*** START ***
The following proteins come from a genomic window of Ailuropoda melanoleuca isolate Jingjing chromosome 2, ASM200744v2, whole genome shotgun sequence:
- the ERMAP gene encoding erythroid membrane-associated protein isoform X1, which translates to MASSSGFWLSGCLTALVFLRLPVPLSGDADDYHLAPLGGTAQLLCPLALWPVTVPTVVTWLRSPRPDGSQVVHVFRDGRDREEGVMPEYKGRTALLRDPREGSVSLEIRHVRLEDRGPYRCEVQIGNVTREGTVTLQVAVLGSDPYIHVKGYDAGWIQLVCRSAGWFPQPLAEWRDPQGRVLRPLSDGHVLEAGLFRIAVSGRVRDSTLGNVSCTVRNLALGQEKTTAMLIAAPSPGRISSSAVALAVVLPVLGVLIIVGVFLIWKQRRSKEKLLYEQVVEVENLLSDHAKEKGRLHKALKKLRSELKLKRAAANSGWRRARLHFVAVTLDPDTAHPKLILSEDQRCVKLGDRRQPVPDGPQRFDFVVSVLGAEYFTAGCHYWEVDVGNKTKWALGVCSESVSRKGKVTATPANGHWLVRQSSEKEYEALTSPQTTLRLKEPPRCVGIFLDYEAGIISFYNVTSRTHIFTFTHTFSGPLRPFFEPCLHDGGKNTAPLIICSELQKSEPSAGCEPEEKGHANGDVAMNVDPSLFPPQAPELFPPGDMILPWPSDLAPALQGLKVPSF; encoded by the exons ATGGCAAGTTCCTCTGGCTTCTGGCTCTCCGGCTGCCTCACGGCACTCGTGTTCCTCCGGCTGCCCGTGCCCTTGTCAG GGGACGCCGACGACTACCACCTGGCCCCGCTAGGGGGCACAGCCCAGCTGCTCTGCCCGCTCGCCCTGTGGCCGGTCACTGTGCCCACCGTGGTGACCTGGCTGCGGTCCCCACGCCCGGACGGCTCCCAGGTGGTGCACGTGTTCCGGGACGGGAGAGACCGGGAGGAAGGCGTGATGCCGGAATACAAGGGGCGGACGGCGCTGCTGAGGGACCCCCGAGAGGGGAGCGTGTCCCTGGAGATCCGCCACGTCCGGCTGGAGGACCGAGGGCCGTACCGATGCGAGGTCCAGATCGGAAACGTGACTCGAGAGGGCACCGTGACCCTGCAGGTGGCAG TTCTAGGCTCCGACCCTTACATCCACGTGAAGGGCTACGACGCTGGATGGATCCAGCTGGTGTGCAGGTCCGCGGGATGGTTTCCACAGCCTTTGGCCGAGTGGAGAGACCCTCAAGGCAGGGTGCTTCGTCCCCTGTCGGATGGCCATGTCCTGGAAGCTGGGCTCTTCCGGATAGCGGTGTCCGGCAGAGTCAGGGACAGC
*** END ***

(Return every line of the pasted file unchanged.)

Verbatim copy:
The following proteins come from a genomic window of Ailuropoda melanoleuca isolate Jingjing chromosome 2, ASM200744v2, whole genome shotgun sequence:
- the ERMAP gene encoding erythroid membrane-associated protein isoform X1, which translates to MASSSGFWLSGCLTALVFLRLPVPLSGDADDYHLAPLGGTAQLLCPLALWPVTVPTVVTWLRSPRPDGSQVVHVFRDGRDREEGVMPEYKGRTALLRDPREGSVSLEIRHVRLEDRGPYRCEVQIGNVTREGTVTLQVAVLGSDPYIHVKGYDAGWIQLVCRSAGWFPQPLAEWRDPQGRVLRPLSDGHVLEAGLFRIAVSGRVRDSTLGNVSCTVRNLALGQEKTTAMLIAAPSPGRISSSAVALAVVLPVLGVLIIVGVFLIWKQRRSKEKLLYEQVVEVENLLSDHAKEKGRLHKALKKLRSELKLKRAAANSGWRRARLHFVAVTLDPDTAHPKLILSEDQRCVKLGDRRQPVPDGPQRFDFVVSVLGAEYFTAGCHYWEVDVGNKTKWALGVCSESVSRKGKVTATPANGHWLVRQSSEKEYEALTSPQTTLRLKEPPRCVGIFLDYEAGIISFYNVTSRTHIFTFTHTFSGPLRPFFEPCLHDGGKNTAPLIICSELQKSEPSAGCEPEEKGHANGDVAMNVDPSLFPPQAPELFPPGDMILPWPSDLAPALQGLKVPSF; encoded by the exons ATGGCAAGTTCCTCTGGCTTCTGGCTCTCCGGCTGCCTCACGGCACTCGTGTTCCTCCGGCTGCCCGTGCCCTTGTCAG GGGACGCCGACGACTACCACCTGGCCCCGCTAGGGGGCACAGCCCAGCTGCTCTGCCCGCTCGCCCTGTGGCCGGTCACTGTGCCCACCGTGGTGACCTGGCTGCGGTCCCCACGCCCGGACGGCTCCCAGGTGGTGCACGTGTTCCGGGACGGGAGAGACCGGGAGGAAGGCGTGATGCCGGAATACAAGGGGCGGACGGCGCTGCTGAGGGACCCCCGAGAGGGGAGCGTGTCCCTGGAGATCCGCCACGTCCGGCTGGAGGACCGAGGGCCGTACCGATGCGAGGTCCAGATCGGAAACGTGACTCGAGAGGGCACCGTGACCCTGCAGGTGGCAG TTCTAGGCTCCGACCCTTACATCCACGTGAAGGGCTACGACGCTGGATGGATCCAGCTGGTGTGCAGGTCCGCGGGATGGTTTCCACAGCCTTTGGCCGAGTGGAGAGACCCTCAAGGCAGGGTGCTTCGTCCCCTGTCGGATGGCCATGTCCTGGAAGCTGGGCTCTTCCGGATAGCGGTGTCCGGCAGAGTCAGGGACAGC